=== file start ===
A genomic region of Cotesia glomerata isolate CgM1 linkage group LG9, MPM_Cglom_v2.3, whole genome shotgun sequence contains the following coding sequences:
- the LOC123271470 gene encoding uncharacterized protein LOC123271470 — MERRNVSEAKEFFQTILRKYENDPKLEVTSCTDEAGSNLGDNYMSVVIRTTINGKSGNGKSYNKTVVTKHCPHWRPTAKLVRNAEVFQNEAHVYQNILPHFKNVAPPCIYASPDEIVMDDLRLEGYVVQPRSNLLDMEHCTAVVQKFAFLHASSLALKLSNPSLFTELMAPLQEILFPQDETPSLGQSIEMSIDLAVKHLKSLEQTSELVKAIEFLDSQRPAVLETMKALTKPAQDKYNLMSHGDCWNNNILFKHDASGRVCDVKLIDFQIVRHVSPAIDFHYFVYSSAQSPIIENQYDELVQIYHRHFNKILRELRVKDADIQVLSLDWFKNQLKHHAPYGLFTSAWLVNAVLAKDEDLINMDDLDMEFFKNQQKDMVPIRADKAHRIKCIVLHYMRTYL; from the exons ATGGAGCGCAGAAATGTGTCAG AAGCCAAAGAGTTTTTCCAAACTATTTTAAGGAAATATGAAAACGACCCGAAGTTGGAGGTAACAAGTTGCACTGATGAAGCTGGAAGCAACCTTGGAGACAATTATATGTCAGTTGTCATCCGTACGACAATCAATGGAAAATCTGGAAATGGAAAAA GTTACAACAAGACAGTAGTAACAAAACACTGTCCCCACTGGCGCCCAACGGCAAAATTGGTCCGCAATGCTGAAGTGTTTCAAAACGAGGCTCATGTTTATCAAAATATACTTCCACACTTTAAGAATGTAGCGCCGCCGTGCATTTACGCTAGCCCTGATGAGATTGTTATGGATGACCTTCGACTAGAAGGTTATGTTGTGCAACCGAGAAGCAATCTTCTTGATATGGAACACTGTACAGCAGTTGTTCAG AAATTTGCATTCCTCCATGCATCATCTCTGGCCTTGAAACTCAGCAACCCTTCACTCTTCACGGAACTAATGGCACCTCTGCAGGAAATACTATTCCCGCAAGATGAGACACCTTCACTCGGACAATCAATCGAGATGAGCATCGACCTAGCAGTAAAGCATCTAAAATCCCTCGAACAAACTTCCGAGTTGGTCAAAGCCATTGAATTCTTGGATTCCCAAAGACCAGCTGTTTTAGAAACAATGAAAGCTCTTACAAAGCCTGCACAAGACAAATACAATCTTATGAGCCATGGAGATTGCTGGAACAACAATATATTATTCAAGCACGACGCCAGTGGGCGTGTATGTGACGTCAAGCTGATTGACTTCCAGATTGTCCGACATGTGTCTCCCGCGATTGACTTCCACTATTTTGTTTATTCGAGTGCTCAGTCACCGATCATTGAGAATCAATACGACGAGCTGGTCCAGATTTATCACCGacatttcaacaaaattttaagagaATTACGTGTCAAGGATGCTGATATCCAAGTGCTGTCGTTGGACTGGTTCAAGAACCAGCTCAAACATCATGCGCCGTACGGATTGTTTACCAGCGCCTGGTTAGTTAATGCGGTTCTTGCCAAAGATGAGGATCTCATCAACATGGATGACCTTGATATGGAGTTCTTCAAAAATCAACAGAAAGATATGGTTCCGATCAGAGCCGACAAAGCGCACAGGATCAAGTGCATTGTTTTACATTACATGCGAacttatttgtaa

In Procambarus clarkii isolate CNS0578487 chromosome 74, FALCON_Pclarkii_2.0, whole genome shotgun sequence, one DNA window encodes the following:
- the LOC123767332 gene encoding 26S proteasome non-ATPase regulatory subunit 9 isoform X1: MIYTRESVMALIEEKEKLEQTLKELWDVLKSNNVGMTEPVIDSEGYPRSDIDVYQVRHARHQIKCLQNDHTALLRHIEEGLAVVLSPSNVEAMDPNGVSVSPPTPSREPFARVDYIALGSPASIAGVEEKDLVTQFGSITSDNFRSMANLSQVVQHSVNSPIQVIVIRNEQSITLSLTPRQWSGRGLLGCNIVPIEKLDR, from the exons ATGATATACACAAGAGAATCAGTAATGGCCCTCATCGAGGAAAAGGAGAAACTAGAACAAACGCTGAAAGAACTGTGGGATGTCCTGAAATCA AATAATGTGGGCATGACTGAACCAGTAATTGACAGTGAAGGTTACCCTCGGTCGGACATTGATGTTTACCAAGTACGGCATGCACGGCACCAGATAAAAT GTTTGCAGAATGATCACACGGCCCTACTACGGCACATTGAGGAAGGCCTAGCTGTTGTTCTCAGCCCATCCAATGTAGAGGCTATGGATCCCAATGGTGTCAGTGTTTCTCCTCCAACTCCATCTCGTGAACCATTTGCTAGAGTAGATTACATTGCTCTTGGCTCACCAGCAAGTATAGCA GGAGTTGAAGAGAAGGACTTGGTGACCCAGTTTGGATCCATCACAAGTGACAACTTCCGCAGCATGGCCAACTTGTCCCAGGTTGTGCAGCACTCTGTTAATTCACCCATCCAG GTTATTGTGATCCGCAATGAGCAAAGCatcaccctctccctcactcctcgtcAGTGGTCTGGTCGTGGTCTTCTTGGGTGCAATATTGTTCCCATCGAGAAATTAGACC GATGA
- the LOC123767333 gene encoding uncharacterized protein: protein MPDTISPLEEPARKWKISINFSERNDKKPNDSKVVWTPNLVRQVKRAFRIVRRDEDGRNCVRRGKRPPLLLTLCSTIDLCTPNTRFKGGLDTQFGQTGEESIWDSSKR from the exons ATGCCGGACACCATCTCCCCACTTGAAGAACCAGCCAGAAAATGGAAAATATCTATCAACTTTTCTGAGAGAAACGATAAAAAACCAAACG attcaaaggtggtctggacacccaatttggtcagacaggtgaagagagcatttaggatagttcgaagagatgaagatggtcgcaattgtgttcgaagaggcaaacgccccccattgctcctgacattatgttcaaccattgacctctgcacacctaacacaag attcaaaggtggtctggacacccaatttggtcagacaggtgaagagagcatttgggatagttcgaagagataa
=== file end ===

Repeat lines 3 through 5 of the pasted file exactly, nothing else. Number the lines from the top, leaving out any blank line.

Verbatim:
In Procambarus clarkii isolate CNS0578487 chromosome 74, FALCON_Pclarkii_2.0, whole genome shotgun sequence, one DNA window encodes the following:
- the LOC123767332 gene encoding 26S proteasome non-ATPase regulatory subunit 9 isoform X1: MIYTRESVMALIEEKEKLEQTLKELWDVLKSNNVGMTEPVIDSEGYPRSDIDVYQVRHARHQIKCLQNDHTALLRHIEEGLAVVLSPSNVEAMDPNGVSVSPPTPSREPFARVDYIALGSPASIAGVEEKDLVTQFGSITSDNFRSMANLSQVVQHSVNSPIQVIVIRNEQSITLSLTPRQWSGRGLLGCNIVPIEKLDR, from the exons ATGATATACACAAGAGAATCAGTAATGGCCCTCATCGAGGAAAAGGAGAAACTAGAACAAACGCTGAAAGAACTGTGGGATGTCCTGAAATCA AATAATGTGGGCATGACTGAACCAGTAATTGACAGTGAAGGTTACCCTCGGTCGGACATTGATGTTTACCAAGTACGGCATGCACGGCACCAGATAAAAT GTTTGCAGAATGATCACACGGCCCTACTACGGCACATTGAGGAAGGCCTAGCTGTTGTTCTCAGCCCATCCAATGTAGAGGCTATGGATCCCAATGGTGTCAGTGTTTCTCCTCCAACTCCATCTCGTGAACCATTTGCTAGAGTAGATTACATTGCTCTTGGCTCACCAGCAAGTATAGCA GGAGTTGAAGAGAAGGACTTGGTGACCCAGTTTGGATCCATCACAAGTGACAACTTCCGCAGCATGGCCAACTTGTCCCAGGTTGTGCAGCACTCTGTTAATTCACCCATCCAG GTTATTGTGATCCGCAATGAGCAAAGCatcaccctctccctcactcctcgtcAGTGGTCTGGTCGTGGTCTTCTTGGGTGCAATATTGTTCCCATCGAGAAATTAGACC GATGA
- the LOC123767333 gene encoding uncharacterized protein: protein MPDTISPLEEPARKWKISINFSERNDKKPNDSKVVWTPNLVRQVKRAFRIVRRDEDGRNCVRRGKRPPLLLTLCSTIDLCTPNTRFKGGLDTQFGQTGEESIWDSSKR from the exons ATGCCGGACACCATCTCCCCACTTGAAGAACCAGCCAGAAAATGGAAAATATCTATCAACTTTTCTGAGAGAAACGATAAAAAACCAAACG attcaaaggtggtctggacacccaatttggtcagacaggtgaagagagcatttaggatagttcgaagagatgaagatggtcgcaattgtgttcgaagaggcaaacgccccccattgctcctgacattatgttcaaccattgacctctgcacacctaacacaag attcaaaggtggtctggacacccaatttggtcagacaggtgaagagagcatttgggatagttcgaagagataa